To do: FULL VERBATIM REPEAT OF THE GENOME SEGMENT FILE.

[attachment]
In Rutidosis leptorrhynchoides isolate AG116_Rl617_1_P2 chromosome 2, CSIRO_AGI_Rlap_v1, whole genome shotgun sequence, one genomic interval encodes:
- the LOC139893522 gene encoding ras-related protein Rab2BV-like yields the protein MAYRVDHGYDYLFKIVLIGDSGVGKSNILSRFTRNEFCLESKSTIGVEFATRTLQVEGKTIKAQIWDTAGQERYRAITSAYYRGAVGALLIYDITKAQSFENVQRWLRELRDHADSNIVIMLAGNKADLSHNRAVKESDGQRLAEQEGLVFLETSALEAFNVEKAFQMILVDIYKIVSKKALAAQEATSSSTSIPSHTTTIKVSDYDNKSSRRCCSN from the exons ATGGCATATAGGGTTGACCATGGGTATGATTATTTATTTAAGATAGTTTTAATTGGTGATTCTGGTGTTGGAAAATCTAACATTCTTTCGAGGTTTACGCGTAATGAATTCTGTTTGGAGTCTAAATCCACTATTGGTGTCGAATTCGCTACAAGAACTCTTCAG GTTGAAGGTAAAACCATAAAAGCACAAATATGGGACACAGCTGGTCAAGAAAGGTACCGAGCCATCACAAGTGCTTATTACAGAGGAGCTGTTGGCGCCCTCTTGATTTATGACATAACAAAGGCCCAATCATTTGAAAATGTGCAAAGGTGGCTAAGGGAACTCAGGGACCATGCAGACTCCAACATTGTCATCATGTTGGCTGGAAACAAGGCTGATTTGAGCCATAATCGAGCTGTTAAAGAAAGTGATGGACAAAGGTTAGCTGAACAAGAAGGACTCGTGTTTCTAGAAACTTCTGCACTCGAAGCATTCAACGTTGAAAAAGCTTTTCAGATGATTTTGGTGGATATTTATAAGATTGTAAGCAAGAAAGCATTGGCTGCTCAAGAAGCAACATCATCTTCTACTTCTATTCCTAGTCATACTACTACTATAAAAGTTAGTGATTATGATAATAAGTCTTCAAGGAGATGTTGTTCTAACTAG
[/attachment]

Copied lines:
In Rutidosis leptorrhynchoides isolate AG116_Rl617_1_P2 chromosome 2, CSIRO_AGI_Rlap_v1, whole genome shotgun sequence, one genomic interval encodes:
- the LOC139893522 gene encoding ras-related protein Rab2BV-like yields the protein MAYRVDHGYDYLFKIVLIGDSGVGKSNILSRFTRNEFCLESKSTIGVEFATRTLQVEGKTIKAQIWDTAGQERYRAITSAYYRGAVGALLIYDITKAQSFENVQRWLRELRDHADSNIVIMLAGNKADLSHNRAVKESDGQRLAEQEGLVFLETSALEAFNVEKAFQMILVDIYKIVSKKALAAQEATSSSTSIPSHTTTIKVSDYDNKSSRRCCSN from the exons ATGGCATATAGGGTTGACCATGGGTATGATTATTTATTTAAGATAGTTTTAATTGGTGATTCTGGTGTTGGAAAATCTAACATTCTTTCGAGGTTTACGCGTAATGAATTCTGTTTGGAGTCTAAATCCACTATTGGTGTCGAATTCGCTACAAGAACTCTTCAG GTTGAAGGTAAAACCATAAAAGCACAAATATGGGACACAGCTGGTCAAGAAAGGTACCGAGCCATCACAAGTGCTTATTACAGAGGAGCTGTTGGCGCCCTCTTGATTTATGACATAACAAAGGCCCAATCATTTGAAAATGTGCAAAGGTGGCTAAGGGAACTCAGGGACCATGCAGACTCCAACATTGTCATCATGTTGGCTGGAAACAAGGCTGATTTGAGCCATAATCGAGCTGTTAAAGAAAGTGATGGACAAAGGTTAGCTGAACAAGAAGGACTCGTGTTTCTAGAAACTTCTGCACTCGAAGCATTCAACGTTGAAAAAGCTTTTCAGATGATTTTGGTGGATATTTATAAGATTGTAAGCAAGAAAGCATTGGCTGCTCAAGAAGCAACATCATCTTCTACTTCTATTCCTAGTCATACTACTACTATAAAAGTTAGTGATTATGATAATAAGTCTTCAAGGAGATGTTGTTCTAACTAG